On Tuesday, President Bush announced a new Drug Control Strategy with the goal of reducing illegal drug use in America by 25 percent over five years.
Too bad that Bush forgot to address the glaring inequities in federal drug sentencing laws and practices.
In fact, the closest Bush got to federal drug sentencing was his amorphous pledge to "punish those who deal in death."
Sounds good, but the feds have so corrupted the drug sentencing laws that they often misuse conspiracy laws meant to punish drug kingpins. As a result, underlings get hard time and the kingpins -- who can testify against a league of underlings -- walk or receive reduced sentences.
Which leads to five more items that should be part of the Bush drug strategy.
First, Bush should send a directive to federal law enforcement agencies to not cut deals that enable kingpins to skate while they testify against their underlings. Julie Stewart of Families Against Mandatory Minimums calls this "trading down," and it goes against the intent of the law. "They're supposed to be working their way up the chain, not down," she noted.
Second, Bush should tell federal prosecutors to charge small-time criminals and dealers' girlfriends only for the drugs they've handled, and not for the bulk drug traffic of their overlords. Said Stewart, "The quantity alone does not necessarily reflect the culpability of the defendant."
Eric Sterling of the Criminal Justice Policy Foundation thinks Bush should send a management directive that says, "We're going to look at the significant cases, not just the numbers."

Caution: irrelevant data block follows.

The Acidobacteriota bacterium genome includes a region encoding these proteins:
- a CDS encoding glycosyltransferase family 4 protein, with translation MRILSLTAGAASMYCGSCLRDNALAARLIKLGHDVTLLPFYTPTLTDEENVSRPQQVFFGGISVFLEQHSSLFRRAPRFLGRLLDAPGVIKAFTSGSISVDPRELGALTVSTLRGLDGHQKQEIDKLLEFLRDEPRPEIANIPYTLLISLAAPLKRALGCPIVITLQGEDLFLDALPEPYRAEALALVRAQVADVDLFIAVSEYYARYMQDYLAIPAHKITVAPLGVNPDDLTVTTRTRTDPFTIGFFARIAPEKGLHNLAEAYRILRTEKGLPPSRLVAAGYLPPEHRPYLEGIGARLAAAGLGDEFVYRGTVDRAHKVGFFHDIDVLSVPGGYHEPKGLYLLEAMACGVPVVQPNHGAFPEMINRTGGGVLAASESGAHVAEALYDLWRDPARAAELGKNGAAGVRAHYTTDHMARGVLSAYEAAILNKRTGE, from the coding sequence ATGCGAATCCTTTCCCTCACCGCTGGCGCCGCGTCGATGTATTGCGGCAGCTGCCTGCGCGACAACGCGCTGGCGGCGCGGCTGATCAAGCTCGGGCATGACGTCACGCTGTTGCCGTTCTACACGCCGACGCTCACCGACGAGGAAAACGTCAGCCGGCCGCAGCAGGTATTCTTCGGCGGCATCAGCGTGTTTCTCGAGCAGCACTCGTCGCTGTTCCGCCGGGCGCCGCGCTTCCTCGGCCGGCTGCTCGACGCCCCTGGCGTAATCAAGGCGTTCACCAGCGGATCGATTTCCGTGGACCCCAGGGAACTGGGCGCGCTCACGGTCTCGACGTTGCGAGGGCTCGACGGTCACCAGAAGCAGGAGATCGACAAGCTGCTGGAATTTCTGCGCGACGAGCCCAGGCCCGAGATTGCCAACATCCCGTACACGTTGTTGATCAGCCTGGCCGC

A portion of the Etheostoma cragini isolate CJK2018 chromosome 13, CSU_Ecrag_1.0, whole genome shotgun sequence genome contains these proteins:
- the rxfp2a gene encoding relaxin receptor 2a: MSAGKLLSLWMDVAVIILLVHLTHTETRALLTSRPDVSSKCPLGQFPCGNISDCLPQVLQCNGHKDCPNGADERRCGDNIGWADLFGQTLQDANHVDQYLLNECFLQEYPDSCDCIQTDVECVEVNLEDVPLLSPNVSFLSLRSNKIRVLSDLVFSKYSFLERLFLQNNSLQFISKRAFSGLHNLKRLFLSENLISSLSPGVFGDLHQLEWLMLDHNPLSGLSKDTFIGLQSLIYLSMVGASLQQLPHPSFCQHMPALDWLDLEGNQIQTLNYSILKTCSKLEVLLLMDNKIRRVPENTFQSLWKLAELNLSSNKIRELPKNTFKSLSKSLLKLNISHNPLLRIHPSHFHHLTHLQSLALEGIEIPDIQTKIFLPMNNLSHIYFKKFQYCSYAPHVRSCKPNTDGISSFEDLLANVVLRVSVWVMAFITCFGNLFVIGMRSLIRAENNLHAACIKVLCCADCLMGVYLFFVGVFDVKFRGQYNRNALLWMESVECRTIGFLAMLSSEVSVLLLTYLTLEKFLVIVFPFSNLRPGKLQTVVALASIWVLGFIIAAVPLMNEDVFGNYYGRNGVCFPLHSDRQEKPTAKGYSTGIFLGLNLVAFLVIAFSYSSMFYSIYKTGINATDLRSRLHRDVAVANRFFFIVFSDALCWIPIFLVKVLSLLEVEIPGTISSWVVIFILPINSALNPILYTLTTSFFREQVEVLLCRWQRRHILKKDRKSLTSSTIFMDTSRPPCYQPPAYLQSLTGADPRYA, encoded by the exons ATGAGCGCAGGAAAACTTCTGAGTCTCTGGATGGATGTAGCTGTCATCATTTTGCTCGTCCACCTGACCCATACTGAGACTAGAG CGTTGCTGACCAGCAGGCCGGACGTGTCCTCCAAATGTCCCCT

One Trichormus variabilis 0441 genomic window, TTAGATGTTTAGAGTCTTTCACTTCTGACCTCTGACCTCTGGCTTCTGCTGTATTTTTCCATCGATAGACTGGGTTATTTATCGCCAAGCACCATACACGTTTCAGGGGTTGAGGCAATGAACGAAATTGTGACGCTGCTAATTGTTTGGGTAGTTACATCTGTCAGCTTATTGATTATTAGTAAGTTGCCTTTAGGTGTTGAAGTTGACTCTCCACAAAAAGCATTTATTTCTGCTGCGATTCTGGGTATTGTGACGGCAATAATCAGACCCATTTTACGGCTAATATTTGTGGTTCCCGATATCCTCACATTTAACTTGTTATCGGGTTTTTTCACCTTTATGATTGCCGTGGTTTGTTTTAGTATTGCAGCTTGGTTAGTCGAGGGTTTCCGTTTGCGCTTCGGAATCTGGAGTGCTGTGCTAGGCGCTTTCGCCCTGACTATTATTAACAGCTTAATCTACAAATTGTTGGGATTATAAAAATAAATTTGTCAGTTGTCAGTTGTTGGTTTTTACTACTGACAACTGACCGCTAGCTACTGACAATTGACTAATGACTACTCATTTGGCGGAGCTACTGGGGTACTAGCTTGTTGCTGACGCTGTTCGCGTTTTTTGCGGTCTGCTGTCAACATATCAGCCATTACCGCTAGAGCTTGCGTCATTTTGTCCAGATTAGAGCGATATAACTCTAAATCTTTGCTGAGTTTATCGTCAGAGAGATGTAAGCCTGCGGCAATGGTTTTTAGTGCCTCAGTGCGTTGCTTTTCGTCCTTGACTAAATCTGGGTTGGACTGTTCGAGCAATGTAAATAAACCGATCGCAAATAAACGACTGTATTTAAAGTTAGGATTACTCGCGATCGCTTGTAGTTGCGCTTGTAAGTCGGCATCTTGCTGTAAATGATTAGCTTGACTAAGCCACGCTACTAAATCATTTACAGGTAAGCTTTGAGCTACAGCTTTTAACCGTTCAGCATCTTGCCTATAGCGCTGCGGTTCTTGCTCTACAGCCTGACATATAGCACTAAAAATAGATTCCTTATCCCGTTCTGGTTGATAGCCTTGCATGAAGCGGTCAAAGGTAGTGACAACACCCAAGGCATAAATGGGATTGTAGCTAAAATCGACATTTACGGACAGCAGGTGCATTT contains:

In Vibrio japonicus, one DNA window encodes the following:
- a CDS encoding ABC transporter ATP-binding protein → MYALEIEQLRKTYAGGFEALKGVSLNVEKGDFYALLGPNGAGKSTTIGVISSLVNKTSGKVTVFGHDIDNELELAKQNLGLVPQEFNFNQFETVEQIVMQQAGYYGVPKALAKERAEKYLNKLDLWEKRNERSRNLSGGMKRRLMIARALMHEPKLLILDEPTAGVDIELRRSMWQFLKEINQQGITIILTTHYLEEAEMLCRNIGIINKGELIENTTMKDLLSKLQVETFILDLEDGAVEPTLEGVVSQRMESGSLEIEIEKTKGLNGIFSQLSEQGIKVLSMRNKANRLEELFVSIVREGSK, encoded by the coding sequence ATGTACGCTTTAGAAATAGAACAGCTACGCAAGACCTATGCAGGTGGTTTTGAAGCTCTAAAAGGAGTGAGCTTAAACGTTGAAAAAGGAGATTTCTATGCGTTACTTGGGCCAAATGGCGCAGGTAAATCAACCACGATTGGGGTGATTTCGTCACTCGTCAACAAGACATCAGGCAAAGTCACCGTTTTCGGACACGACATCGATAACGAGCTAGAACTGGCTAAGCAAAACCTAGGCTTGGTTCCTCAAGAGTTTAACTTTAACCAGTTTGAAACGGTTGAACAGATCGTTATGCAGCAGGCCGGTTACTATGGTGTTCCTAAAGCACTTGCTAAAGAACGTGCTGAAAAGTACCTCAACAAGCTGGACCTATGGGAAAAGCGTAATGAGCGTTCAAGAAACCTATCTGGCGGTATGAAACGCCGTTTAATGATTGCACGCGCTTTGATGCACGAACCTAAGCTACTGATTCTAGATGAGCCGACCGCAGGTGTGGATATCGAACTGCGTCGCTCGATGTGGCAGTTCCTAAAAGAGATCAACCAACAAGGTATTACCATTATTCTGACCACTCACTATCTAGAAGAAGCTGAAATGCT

Third, call for an overhaul of the draconian federal sentencing guidelines.
It's possible, maybe even likely, that the administration will deliver on this. Stewart noted that the president "is aware that sentencing at the extremes is out of control." John Walters, director of the Office of National Drug Control Policy, told me, "We are undertaking a serious review of mandatory minimums." He hopes the review will be complete in four to six weeks.
Readers should let the White House know that they support sentencing reforms.
Fourth, Bush should start using his pardon power by commuting the sentences of first-time nonviolent drug offenders serving decades-long sentences in federal prison. Consider Clarence Aaron, who is serving a life sentence for hooking up two drug dealers on a huge drug deal. Yes, he deserves to serve time -- but not as much time as FBI agent-turned-traitor Robert Hanssen.
Fifth, Bush should let local and state governments pass their own laws. I realize this is easier said than done and that some cannabis clubs, for example, so flout federal drug laws -- by smoking pot publicly, for example -- that the feds might feel compelled to make a statement punctuated with handcuffs.
But when local governments follow the letter of local laws -- and it could be argued that's not the case with some California medical marijuana clubs -- the Bushies should stand back. America's drug problem is so complicated that the nation only can benefit when different jurisdictions try different approaches.
Whenever I write on this issue, I hear from two sets of extremists.
Libertarians argue that all drugs should be legal; some even assert that if legal, drug use would go down. (If that were true, Washington could legalize white-collar crime and there would be less fraud. Who believes that?)
Fact is, no one knows what would happen.
The other extreme supports locking up all Clarence Aarons for life. One strike and you're out. They apparently believe their kids would never be so stupid -- I only hope that they're right.
In the real world, there are some murderous opportunists who live large off the sweat of some not very bright (and not very malevolent) people. Save long sentences for the kingpins, and mete out lesser sentences to the street-level chumps. Allow locals to deal with their drug problems locally.
There would be no better way for Bush to find support for his drug war in corners where he never found it before.